Anaesthesia in a Pregnant Female with Infective Spondylodiscitis Posted for Laminectomy with Posterior Instrumentation |

Vol 10 | Issue 1 | January-April 2024 | Page: 12-15 | Ashwin Mohan, Deepa Kane, Priti Devalkar


Submitted: 18/07/2023; Reviewed: 11/08/2023; Accepted: 21/11/2023; Published: 10/01/2024

Author: Ashwin Mohan [1, 2], Deepa Kane [1], Priti Devalkar [1]

[1] Department of Anaesthesiology, Seth G.S. Medical College and K.E.M Hospital, Mumbai, Maharashtra, India.
[2] Department of Anaesthesiology, E.S.I.S Hospital, Worli, Mumbai, Maharashtra, India.

Address of Correspondence

Dr. Ashwin Mohan
Department of Anaesthesiology, Seth G.S. Medical College and K.E.M Hospital, Mumbai, Maharashtra, India.
Department of Anaesthesiology, E.S.I.S Hospital, Worli, Mumbai, Maharashtra, India.


Introduction: Spondylodiscitis in pregnancy is an uncommon entity that can inadvertently hamper the pregnancy.
Case presentation: A 25-year-old primigravida in the middle of her third trimester presented with new-onset ascending paralysis due to infective spondylodiscitis. The compression of the spinal cord by virtue of spondylodiscitis demanded immediate surgical decompression. The indirect decompression of the spinal cord was successfully accomplished by performing laminectomy with posterior instrumentation while the anesthesiologists provided general anaesthesia, monitored, and maintained maternal and foetal safety. Anaesthetic methods employed include perioperative tocolytic cover, an induction of rapid sequence, aspiration prophylaxis, balanced analgesia, and appropriate maintenance of Mean Arterial Pressure, thereby ensuring maternal and foetal well-being.
Conclusion: A prompt surgical intervention and appropriate anaesthesia management resulted in successful decompression of the spinal cord with excellent recovery of paraplegia while avoiding maternal and foetal morbidity and mortality.
Keywords: Pregnancy, Laminectomy, Foetal monitoring, Patient positioning, Uteroplacental blood flow.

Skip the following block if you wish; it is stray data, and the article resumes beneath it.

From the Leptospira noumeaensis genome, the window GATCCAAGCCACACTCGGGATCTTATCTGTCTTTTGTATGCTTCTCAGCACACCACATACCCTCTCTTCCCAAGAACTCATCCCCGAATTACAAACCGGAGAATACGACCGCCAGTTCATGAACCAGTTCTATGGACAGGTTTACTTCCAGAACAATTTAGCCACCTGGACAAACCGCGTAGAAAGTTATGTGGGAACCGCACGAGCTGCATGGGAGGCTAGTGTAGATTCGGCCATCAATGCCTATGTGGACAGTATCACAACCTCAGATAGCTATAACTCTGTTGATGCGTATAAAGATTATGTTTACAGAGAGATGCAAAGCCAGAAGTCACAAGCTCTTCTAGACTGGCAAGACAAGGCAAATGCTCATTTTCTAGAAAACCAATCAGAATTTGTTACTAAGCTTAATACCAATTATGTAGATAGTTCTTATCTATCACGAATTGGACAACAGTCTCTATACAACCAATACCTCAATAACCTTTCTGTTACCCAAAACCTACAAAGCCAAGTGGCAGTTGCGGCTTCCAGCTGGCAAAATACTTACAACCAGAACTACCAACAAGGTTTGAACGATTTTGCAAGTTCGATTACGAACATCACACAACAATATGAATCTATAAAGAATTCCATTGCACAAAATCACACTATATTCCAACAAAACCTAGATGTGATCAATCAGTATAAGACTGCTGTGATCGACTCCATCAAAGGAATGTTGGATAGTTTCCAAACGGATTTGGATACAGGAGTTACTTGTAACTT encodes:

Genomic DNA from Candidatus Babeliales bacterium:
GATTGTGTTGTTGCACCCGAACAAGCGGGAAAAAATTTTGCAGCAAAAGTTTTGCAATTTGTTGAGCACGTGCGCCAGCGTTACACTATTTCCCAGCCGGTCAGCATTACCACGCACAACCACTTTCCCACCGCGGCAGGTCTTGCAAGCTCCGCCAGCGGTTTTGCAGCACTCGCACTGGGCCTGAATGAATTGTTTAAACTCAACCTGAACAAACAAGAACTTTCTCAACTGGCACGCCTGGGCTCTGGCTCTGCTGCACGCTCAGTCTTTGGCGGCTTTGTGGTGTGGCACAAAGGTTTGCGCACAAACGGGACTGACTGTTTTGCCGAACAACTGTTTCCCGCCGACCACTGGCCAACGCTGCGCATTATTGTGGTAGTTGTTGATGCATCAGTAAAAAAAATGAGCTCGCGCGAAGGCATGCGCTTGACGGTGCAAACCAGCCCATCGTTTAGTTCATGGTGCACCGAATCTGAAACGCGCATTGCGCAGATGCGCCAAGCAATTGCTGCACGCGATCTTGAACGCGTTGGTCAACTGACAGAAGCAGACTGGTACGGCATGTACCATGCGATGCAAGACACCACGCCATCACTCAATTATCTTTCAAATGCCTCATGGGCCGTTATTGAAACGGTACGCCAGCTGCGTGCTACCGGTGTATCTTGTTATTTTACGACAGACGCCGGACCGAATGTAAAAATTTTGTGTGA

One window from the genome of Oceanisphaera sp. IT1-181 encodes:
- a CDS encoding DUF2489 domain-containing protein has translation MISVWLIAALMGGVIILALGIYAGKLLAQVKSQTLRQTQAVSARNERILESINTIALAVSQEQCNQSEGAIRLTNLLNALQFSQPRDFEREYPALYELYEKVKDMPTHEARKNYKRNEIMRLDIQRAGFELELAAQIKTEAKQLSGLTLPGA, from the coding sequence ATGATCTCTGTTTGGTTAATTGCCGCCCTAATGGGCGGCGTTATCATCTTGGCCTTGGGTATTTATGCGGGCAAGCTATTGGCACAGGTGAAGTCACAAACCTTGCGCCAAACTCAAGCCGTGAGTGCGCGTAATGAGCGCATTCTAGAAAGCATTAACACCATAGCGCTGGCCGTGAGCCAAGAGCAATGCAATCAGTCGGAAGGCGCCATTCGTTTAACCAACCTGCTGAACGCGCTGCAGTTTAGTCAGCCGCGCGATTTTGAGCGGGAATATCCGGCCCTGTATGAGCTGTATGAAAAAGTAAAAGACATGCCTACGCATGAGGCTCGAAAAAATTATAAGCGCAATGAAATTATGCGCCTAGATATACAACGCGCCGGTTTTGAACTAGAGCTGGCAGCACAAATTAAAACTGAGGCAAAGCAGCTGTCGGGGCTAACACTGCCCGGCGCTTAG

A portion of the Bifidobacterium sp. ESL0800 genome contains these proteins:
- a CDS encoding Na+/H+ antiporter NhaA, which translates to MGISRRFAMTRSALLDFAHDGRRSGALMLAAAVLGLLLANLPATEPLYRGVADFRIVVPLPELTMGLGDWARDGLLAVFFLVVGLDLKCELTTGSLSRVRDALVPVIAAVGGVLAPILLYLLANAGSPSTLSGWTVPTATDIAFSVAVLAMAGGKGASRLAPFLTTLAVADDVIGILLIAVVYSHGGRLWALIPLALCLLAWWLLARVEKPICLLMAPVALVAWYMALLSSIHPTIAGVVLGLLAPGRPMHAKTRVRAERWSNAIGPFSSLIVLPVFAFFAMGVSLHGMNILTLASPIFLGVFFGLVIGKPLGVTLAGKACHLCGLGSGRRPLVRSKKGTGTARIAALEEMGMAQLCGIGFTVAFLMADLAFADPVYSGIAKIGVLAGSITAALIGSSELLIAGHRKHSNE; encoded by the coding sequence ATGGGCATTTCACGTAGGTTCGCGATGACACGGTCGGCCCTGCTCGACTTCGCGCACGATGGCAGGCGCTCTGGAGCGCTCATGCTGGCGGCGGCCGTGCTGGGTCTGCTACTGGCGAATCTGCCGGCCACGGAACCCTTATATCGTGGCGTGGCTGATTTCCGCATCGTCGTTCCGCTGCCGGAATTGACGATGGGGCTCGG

Spondylodiscitis in pregnancy is a rare condition. If spondylodiscitis is associated with a progressive neurovascular deficit, the pregnant woman, regardless of gestational age, can be taken up for surgical intervention.[1] Though it is estimated that 1-2% of expectant women undergo non-obstetric surgeries, the literature on anaesthesia for neurosurgery in pregnant females has been under-documented.[2]
This is documentation of the management of anaesthesia on a pregnant woman with infective spondylodiscitis undergoing decompression surgery.

Case Presentation
The 30-week-pregnant 25-year-old primigravida presented with bilaterally symmetrical lower limb paraparesis, which she developed over a period of ten days. The weakness was sudden in onset, progressive in nature, and it was associated with a lower back ache that had been radiating to bilateral lower limbs for the past two months. MR dorsal spine revealed infective spondylodiscitis involving D4-D5 vertebrae with severe spinal cord compression, most likely of tubercular aetiology. (Fig. 1, 2)
Preoperatively, the patient’s vitals and airway evaluation were normal. Injection Hydroxyprogesterone 500 mg (tocolytic) was administered intramuscularly 12 hours before surgery. Prior to the surgery, the heart rate of the foetus was checked and documented using a hand-held Doppler.
A wedge was positioned under the right groin while the pregnant female was taken to the operating room. Aspiration prophylaxis included injection Ondansetron (0.1mg/kg) (slow IV), injection Metoclopramide (0.15mg/kg) (IV), and injection Pantoprazole (1 mg/kg) (IV). Vitals monitoring included 5-lead electrocardiography, invasive blood pressure monitoring, pulse oximetry, capnography, capillary blood sugar monitoring, and blood gas analysis.